- May 28, 2020 7:12 AM
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- April 27, 2020 8:21 AM
Brussels, Belgium| Social media TikTok on Friday lost a court bid to suspend strict new EU rules designating it a market "gatekeeper", pending a final ruling on the video-sharing app's legal challenge to the law.
The landmark European Union law would force major tech firms to change their ways in a way that regulators hope will create a fairer market.
Coming into force next month, the Digital Markets Act (DMA) designates six "gatekeepers" facing the curbs: Google parent Alphabet, Amazon, Apple, Meta, Microsoft -- and ByteDance, the only non-US company.
TikTok filed a legal challenge against its designation in November.
The platform owned by China's ByteDance asked the Luxembourg-based General Court last year to suspend its obligation to comply with the DMA while its case is ongoing.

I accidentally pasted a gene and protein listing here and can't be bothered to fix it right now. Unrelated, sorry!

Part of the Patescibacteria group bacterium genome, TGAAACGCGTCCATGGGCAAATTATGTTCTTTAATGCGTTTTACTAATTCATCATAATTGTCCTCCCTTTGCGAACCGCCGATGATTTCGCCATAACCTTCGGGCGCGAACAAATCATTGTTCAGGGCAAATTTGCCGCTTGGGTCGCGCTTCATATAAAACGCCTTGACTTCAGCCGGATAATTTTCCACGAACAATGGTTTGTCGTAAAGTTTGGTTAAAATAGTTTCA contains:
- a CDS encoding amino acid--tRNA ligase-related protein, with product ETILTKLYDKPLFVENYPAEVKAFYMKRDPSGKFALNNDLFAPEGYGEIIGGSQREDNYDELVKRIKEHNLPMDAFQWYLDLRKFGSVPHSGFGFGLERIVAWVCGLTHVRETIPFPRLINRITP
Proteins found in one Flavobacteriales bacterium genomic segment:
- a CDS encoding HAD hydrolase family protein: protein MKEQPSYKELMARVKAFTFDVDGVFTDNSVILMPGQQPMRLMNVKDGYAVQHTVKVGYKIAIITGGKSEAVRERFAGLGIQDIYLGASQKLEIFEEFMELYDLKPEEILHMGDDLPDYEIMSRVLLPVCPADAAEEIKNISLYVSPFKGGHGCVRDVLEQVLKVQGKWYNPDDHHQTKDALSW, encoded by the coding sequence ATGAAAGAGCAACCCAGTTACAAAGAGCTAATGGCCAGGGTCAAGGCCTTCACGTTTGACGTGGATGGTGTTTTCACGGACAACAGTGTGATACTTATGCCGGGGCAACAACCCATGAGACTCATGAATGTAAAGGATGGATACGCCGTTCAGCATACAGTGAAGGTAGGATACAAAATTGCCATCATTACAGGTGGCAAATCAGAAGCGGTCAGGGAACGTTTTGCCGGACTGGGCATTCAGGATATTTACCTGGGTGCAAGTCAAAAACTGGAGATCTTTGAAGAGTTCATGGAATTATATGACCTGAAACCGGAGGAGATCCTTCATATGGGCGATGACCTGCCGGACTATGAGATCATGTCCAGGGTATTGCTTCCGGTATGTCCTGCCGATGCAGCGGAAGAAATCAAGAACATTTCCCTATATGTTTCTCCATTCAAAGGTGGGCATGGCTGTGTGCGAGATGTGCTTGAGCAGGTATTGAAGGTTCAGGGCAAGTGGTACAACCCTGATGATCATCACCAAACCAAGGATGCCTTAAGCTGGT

"ByteDance has failed to demonstrate the urgency required for an interim order in order to avoid serious and irreparable damage," the court said in a statement.
The company had argued that complying with the "contested decision risks causing the disclosure of highly strategic information concerning TikTok's user profiling practices, which is not otherwise in the public domain", the court added.
A TikTok spokesperson said the company was "disappointed with the decision" but added: "We look forward to having the substance of our case heard on an expedited basis."
TikTok has been preparing for compliance and will continue to do so, the spokesperson said in a statement.
The DMA also identified 22 "core" platforms provided by companies including Facebook, Instagram and several Alphabet products including YouTube.
TikTok is not the only firm that is challenging the EU in the courts over the labels.
Meta is also contesting the designation of its instant messenger service Messenger as a "core platform service", and its Facebook Marketplace.
TikTok and Meta this week also said they would take legal action against the EU over a fee that the world's biggest tech companies must pay under a content moderation law.
© Agence France-Presse